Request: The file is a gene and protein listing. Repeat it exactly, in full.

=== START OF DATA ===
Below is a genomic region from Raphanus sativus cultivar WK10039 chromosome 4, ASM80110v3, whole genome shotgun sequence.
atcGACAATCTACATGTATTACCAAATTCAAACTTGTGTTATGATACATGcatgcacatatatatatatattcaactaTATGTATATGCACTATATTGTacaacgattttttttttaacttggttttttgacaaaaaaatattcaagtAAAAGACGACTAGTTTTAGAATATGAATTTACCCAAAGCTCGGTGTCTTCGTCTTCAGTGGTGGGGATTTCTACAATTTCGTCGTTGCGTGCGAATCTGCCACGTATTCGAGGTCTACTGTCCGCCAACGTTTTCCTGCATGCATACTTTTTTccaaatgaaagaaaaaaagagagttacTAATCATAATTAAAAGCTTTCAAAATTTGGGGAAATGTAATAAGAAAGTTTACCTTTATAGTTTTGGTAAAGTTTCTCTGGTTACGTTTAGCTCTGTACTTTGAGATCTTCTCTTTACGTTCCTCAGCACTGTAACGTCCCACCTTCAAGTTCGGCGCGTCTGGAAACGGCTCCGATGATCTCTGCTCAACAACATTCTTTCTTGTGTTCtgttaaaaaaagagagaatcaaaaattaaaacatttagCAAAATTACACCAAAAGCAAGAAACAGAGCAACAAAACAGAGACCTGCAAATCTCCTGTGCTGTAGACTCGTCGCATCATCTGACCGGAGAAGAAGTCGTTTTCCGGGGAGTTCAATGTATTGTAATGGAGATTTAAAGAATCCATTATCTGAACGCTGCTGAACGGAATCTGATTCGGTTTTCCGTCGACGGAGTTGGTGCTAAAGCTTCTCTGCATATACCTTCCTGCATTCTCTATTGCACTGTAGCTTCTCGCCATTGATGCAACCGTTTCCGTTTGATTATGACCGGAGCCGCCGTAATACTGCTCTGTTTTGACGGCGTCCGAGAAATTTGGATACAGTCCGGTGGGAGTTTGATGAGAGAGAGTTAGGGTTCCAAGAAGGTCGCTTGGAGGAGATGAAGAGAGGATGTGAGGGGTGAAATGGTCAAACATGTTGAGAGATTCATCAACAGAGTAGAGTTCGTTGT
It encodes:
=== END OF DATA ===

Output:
Below is a genomic region from Raphanus sativus cultivar WK10039 chromosome 4, ASM80110v3, whole genome shotgun sequence.
atcGACAATCTACATGTATTACCAAATTCAAACTTGTGTTATGATACATGcatgcacatatatatatatattcaactaTATGTATATGCACTATATTGTacaacgattttttttttaacttggttttttgacaaaaaaatattcaagtAAAAGACGACTAGTTTTAGAATATGAATTTACCCAAAGCTCGGTGTCTTCGTCTTCAGTGGTGGGGATTTCTACAATTTCGTCGTTGCGTGCGAATCTGCCACGTATTCGAGGTCTACTGTCCGCCAACGTTTTCCTGCATGCATACTTTTTTccaaatgaaagaaaaaaagagagttacTAATCATAATTAAAAGCTTTCAAAATTTGGGGAAATGTAATAAGAAAGTTTACCTTTATAGTTTTGGTAAAGTTTCTCTGGTTACGTTTAGCTCTGTACTTTGAGATCTTCTCTTTACGTTCCTCAGCACTGTAACGTCCCACCTTCAAGTTCGGCGCGTCTGGAAACGGCTCCGATGATCTCTGCTCAACAACATTCTTTCTTGTGTTCtgttaaaaaaagagagaatcaaaaattaaaacatttagCAAAATTACACCAAAAGCAAGAAACAGAGCAACAAAACAGAGACCTGCAAATCTCCTGTGCTGTAGACTCGTCGCATCATCTGACCGGAGAAGAAGTCGTTTTCCGGGGAGTTCAATGTATTGTAATGGAGATTTAAAGAATCCATTATCTGAACGCTGCTGAACGGAATCTGATTCGGTTTTCCGTCGACGGAGTTGGTGCTAAAGCTTCTCTGCATATACCTTCCTGCATTCTCTATTGCACTGTAGCTTCTCGCCATTGATGCAACCGTTTCCGTTTGATTATGACCGGAGCCGCCGTAATACTGCTCTGTTTTGACGGCGTCCGAGAAATTTGGATACAGTCCGGTGGGAGTTTGATGAGAGAGAGTTAGGGTTCCAAGAAGGTCGCTTGGAGGAGATGAAGAGAGGATGTGAGGGGTGAAATGGTCAAACATGTTGAGAGATTCATCAACAGAGTAGAGTTCGTTGT
It encodes: